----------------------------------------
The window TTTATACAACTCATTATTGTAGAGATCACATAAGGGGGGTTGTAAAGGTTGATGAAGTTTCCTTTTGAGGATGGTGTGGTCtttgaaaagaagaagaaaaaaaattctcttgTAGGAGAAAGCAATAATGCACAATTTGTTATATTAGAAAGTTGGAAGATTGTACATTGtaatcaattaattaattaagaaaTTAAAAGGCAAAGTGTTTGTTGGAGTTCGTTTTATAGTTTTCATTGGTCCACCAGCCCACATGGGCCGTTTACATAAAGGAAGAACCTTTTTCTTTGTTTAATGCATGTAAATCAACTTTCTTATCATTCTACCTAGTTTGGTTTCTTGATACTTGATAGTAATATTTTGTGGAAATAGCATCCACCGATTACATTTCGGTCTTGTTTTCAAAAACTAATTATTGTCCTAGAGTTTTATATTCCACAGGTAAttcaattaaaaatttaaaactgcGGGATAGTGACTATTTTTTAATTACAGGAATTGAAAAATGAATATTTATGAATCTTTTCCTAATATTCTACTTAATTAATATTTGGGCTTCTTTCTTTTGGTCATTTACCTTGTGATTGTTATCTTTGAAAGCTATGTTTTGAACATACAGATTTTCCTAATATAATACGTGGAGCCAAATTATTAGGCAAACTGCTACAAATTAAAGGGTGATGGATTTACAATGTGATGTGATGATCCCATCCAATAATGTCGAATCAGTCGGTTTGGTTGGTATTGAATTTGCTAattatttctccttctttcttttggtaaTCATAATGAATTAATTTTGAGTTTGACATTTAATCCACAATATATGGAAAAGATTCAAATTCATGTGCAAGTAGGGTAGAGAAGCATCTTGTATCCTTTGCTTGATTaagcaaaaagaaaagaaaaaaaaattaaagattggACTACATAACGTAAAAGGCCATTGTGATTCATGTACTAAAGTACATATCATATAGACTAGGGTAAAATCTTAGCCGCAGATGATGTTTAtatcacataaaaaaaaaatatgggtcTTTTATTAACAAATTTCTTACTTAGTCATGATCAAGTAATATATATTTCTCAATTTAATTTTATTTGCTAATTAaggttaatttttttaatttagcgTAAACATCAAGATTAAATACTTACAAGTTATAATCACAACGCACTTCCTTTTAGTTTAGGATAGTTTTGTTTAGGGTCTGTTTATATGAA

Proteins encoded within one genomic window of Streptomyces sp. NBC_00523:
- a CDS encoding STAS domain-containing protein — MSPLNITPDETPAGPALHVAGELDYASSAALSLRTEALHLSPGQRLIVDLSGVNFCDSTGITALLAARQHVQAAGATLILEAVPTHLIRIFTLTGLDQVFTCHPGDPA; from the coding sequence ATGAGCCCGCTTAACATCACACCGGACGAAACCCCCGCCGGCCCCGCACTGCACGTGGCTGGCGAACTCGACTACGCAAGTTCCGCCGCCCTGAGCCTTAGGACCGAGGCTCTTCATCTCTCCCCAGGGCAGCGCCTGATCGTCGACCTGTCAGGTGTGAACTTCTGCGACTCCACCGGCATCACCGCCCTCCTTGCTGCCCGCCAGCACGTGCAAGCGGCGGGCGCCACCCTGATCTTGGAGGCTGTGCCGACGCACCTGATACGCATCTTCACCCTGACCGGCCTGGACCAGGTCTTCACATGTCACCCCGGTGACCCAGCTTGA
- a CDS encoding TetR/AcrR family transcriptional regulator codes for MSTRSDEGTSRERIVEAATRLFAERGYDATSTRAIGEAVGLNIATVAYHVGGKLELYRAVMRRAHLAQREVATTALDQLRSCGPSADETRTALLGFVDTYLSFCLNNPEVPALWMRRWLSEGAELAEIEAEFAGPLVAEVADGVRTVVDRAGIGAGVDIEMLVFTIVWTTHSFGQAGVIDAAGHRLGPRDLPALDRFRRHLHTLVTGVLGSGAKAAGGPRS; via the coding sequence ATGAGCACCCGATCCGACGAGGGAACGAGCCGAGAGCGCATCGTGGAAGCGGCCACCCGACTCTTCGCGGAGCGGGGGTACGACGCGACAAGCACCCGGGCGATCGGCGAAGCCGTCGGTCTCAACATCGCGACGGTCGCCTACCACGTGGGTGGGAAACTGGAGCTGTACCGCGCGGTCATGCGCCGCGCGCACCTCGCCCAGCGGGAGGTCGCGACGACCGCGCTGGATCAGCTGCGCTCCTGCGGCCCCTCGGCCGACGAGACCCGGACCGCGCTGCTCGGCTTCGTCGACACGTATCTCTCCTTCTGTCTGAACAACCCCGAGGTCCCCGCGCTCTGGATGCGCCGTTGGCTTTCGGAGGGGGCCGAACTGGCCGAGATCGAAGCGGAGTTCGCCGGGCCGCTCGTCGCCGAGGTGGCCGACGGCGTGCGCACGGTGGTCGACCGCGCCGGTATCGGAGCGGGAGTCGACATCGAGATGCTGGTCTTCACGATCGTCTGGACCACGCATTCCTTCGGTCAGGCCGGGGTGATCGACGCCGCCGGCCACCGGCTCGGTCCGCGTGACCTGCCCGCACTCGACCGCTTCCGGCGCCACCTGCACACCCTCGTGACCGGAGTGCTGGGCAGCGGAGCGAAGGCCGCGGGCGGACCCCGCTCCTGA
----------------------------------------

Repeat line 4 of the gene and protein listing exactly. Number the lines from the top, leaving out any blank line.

- a CDS encoding TetR/AcrR family transcriptional regulator codes for MSTRSDEGTSRERIVEAATRLFAERGYDATSTRAIGEAVGLNIATVAYHVGGKLELYRAVMRRAHLAQREVATTALDQLRSCGPSADETRTALLGFVDTYLSFCLNNPEVPALWMRRWLSEGAELAEIEAEFAGPLVAEVADGVRTVVDRAGIGAGVDIEMLVFTIVWTTHSFGQAGVIDAAGHRLGPRDLPALDRFRRHLHTLVTGVLGSGAKAAGGPRS; via the coding sequence ATGAGCACCCGATCCGACGAGGGAACGAGCCGAGAGCGCATCGTGGAAGCGGCCACCCGACTCTTCGCGGAGCGGGGGTACGACGCGACAAGCACCCGGGCGATCGGCGAAGCCGTCGGTCTCAACATCGCGACGGTCGCCTACCACGTGGGTGGGAAACTGGAGCTGTACCGCGCGGTCATGCGCCGCGCGCACCTCGCCCAGCGGGAGGTCGCGACGACCGCGCTGGATCAGCTGCGCTCCTGCGGCCCCTCGGCCGACGAGACCCGGACCGCGCTGCTCGGCTTCGTCGACACGTATCTCTCCTTCTGTCTGAACAACCCCGAGGTCCCCGCGCTCTGGATGCGCCGTTGGCTTTCGGAGGGGGCCGAACTGGCCGAGATCGAAGCGGAGTTCGCCGGGCCGCTCGTCGCCGAGGTGGCCGACGGCGTGCGCACGGTGGTCGACCGCGCCGGTATCGGAGCGGGAGTCGACATCGAGATGCTGGTCTTCACGATCGTCTGGACCACGCATTCCTTCGGTCAGGCCGGGGTGATCGACGCCGCCGGCCACCGGCTCGGTCCGCGTGACCTGCCCGCACTCGACCGCTTCCGGCGCCACCTGCACACCCTCGTGACCGGAGTGCTGGGCAGCGGAGCGAAGGCCGCGGGCGGACCCCGCTCCTGA